an event staged by Amnesty International UK to highlight the serious adverse consequences of the government's Safety of Rwanda bill

An actor wearing a Rishi Sunak mask and dressed as a gameshow host spins a 'wheel of misfortune' in Parliament Square during an event staged by Amnesty International UK to highlight the serious adverse consequences of the government's Safety of Rwanda bill on March 11, 2024 in London.

(Photo: Mark Kerrison/In Pictures via Getty Images)

'Shameful': UK Conservatives Push Through Plan to Deport Asylum-Seekers to Rwanda

"The U.K. government could literally pay every refugee a £30,000 annual salary for life, and it would be cheaper," said one critic. "We're burning money just to enjoy the cruelty."

Legal and human rights experts on Tuesday said the British Conservative Party's decision to push through a bill allowing the government to deport asylum-seekers to Rwanda—effectively overriding last year's Supreme Court ruling—represented a "desperate low" from lawmakers eager to exploit migrants ahead of elections expected later this year.

"A lot of this is performative cruelty," Daniel Merriman, a lawyer whose clients have included some asylum-seekers whom the Tories tried to deport after it first introduced its plan in 2022, toldNPR. "The elephant in the room is the upcoming election."

After a prolonged debate, the unelected House of Lords cleared the way to pass the Safety of Rwanda bill early Tuesday morning, after dropping several proposed amendments including one that would have required independent verification that the central African country is a safe place to send migrants.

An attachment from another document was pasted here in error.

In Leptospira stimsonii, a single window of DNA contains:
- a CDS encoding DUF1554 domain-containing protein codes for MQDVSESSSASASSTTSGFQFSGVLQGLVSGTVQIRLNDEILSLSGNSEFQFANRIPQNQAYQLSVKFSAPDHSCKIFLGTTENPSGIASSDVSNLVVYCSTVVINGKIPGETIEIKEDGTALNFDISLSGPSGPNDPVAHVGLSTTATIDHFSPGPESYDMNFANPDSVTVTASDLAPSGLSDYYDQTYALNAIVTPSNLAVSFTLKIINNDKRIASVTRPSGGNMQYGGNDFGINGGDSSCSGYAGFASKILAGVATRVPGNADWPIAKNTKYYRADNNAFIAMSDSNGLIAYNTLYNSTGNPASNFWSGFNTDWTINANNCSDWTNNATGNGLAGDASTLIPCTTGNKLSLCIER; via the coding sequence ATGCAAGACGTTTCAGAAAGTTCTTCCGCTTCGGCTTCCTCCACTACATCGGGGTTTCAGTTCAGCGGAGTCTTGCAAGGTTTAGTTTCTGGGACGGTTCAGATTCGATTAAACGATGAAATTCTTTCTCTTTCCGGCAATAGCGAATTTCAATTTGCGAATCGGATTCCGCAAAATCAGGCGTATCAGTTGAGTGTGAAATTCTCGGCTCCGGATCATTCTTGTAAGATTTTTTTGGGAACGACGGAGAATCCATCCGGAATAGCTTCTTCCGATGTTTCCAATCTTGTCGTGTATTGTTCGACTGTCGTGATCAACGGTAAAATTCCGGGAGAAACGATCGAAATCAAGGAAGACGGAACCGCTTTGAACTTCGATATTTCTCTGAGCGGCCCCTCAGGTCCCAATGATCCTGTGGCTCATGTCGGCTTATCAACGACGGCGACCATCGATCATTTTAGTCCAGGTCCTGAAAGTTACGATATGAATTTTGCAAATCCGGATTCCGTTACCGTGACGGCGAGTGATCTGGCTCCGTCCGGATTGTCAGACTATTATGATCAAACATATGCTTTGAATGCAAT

The House of Commons then passed the bill, and King Charles III is expected to formally approve the legislation in the coming days.

The bill requires courts and immigration officials to "conclusively treat the Republic of Rwanda as a safe country" to send asylum-seekers, even though the Supreme Court ruled in November that people deported to the country would face a significant risk of refoulement, or being sent back to the countries where they originally fled persecution or violence.

The Conservative government signed a treaty with Rwanda last December to strengthen protections for asylum-seekers, including a provision that partially bans Rwanda from sending people back to their home countries.

But the United Nations Office of the High Commissioner for Human Rights (OHCHR) called on the U.K. to abandon the plan and instead "take practical measures to address irregular flows of refugees and migrants, based on international cooperation and respect for international human rights law."

"The new legislation marks a further step away from the U.K.'s long tradition of providing refuge to those in need, in breach of the Refugee Convention," said Filippo Grandi, the U.N. high commissioner for refugees. "Protecting refugees requires all countries—not just those neighboring crisis zones—to uphold their obligations. This arrangement seeks to shift responsibility for refugee protection, undermining international cooperation and setting a worrying global precedent."